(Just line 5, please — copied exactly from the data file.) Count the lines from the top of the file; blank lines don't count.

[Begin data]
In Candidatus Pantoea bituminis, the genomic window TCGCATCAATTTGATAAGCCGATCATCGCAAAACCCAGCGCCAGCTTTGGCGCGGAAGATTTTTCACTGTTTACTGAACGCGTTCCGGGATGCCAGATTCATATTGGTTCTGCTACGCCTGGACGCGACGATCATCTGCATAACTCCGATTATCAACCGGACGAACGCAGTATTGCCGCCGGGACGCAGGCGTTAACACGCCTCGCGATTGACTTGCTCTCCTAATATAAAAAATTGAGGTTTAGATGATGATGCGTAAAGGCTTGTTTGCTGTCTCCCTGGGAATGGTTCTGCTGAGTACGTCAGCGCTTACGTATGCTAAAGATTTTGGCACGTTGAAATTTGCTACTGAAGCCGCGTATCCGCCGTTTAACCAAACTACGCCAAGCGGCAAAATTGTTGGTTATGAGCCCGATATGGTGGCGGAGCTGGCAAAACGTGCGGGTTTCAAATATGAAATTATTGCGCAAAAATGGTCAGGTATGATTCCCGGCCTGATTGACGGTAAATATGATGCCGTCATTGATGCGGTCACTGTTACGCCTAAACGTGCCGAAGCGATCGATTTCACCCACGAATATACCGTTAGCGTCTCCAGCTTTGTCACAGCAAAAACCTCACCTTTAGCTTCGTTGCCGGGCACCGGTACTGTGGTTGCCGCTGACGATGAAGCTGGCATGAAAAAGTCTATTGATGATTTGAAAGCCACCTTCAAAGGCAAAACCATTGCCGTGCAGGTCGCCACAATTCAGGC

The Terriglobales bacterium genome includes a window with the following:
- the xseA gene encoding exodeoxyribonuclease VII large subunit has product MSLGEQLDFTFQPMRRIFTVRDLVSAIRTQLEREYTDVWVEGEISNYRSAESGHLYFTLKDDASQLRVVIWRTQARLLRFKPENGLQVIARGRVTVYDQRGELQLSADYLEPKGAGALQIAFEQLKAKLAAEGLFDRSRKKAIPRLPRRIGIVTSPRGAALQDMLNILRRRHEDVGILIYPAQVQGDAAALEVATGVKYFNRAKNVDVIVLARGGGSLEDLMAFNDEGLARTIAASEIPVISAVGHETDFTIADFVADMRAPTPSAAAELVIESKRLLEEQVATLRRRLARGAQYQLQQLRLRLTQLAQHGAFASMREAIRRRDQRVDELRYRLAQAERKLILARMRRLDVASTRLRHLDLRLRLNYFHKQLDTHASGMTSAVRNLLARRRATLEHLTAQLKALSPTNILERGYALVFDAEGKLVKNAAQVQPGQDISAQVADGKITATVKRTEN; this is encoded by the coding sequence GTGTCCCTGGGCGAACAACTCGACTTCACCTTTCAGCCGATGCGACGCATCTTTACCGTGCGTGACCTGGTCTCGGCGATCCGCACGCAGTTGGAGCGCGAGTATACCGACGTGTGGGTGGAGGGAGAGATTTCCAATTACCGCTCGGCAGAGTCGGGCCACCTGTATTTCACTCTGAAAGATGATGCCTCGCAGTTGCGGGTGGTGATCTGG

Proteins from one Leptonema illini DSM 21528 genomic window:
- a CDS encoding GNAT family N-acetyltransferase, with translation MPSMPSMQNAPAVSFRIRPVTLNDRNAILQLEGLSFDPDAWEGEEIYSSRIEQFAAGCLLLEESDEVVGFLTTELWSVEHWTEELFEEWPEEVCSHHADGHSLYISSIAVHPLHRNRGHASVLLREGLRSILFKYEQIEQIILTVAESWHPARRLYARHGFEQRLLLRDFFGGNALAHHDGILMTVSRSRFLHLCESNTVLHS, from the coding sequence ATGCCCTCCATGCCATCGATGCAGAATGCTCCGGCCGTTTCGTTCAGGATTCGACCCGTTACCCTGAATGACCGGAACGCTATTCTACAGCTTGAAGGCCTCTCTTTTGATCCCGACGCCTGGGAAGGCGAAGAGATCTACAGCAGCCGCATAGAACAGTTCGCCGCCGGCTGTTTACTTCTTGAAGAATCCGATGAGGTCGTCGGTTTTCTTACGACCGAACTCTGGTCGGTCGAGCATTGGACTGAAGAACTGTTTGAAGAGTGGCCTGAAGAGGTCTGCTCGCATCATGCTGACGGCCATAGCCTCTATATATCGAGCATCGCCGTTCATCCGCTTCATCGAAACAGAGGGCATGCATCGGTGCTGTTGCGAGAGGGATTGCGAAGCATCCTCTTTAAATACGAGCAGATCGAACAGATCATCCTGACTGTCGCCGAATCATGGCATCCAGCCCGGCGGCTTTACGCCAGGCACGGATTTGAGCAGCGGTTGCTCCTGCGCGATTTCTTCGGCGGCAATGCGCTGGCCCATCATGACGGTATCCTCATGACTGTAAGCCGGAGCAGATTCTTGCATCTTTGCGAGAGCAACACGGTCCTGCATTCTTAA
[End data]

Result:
- a CDS encoding GNAT family N-acetyltransferase, with translation MPSMPSMQNAPAVSFRIRPVTLNDRNAILQLEGLSFDPDAWEGEEIYSSRIEQFAAGCLLLEESDEVVGFLTTELWSVEHWTEELFEEWPEEVCSHHADGHSLYISSIAVHPLHRNRGHASVLLREGLRSILFKYEQIEQIILTVAESWHPARRLYARHGFEQRLLLRDFFGGNALAHHDGILMTVSRSRFLHLCESNTVLHS, from the coding sequence ATGCCCTCCATGCCATCGATGCAGAATGCTCCGGCCGTTTCGTTCAGGATTCGACCCGTTACCCTGAATGACCGGAACGCTATTCTACAGCTTGAAGGCCTCTCTTTTGATCCCGACGCCTGGGAAGGCGAAGAGATCTACAGCAGCCGCATAGAACAGTTCGCCGCCGGCTGTTTACTTCTTGAAGAATCCGATGAGGTCGTCGGTTTTCTTACGACCGAACTCTGGTCGGTCGAGCATTGGACTGAAGAACTGTTTGAAGAGTGGCCTGAAGAGGTCTGCTCGCATCATGCTGACGGCCATAGCCTCTATATATCGAGCATCGCCGTTCATCCGCTTCATCGAAACAGAGGGCATGCATCGGTGCTGTTGCGAGAGGGATTGCGAAGCATCCTCTTTAAATACGAGCAGATCGAACAGATCATCCTGACTGTCGCCGAATCATGGCATCCAGCCCGGCGGCTTTACGCCAGGCACGGATTTGAGCAGCGGTTGCTCCTGCGCGATTTCTTCGGCGGCAATGCGCTGGCCCATCATGACGGTATCCTCATGACTGTAAGCCGGAGCAGATTCTTGCATCTTTGCGAGAGCAACACGGTCCTGCATTCTTAA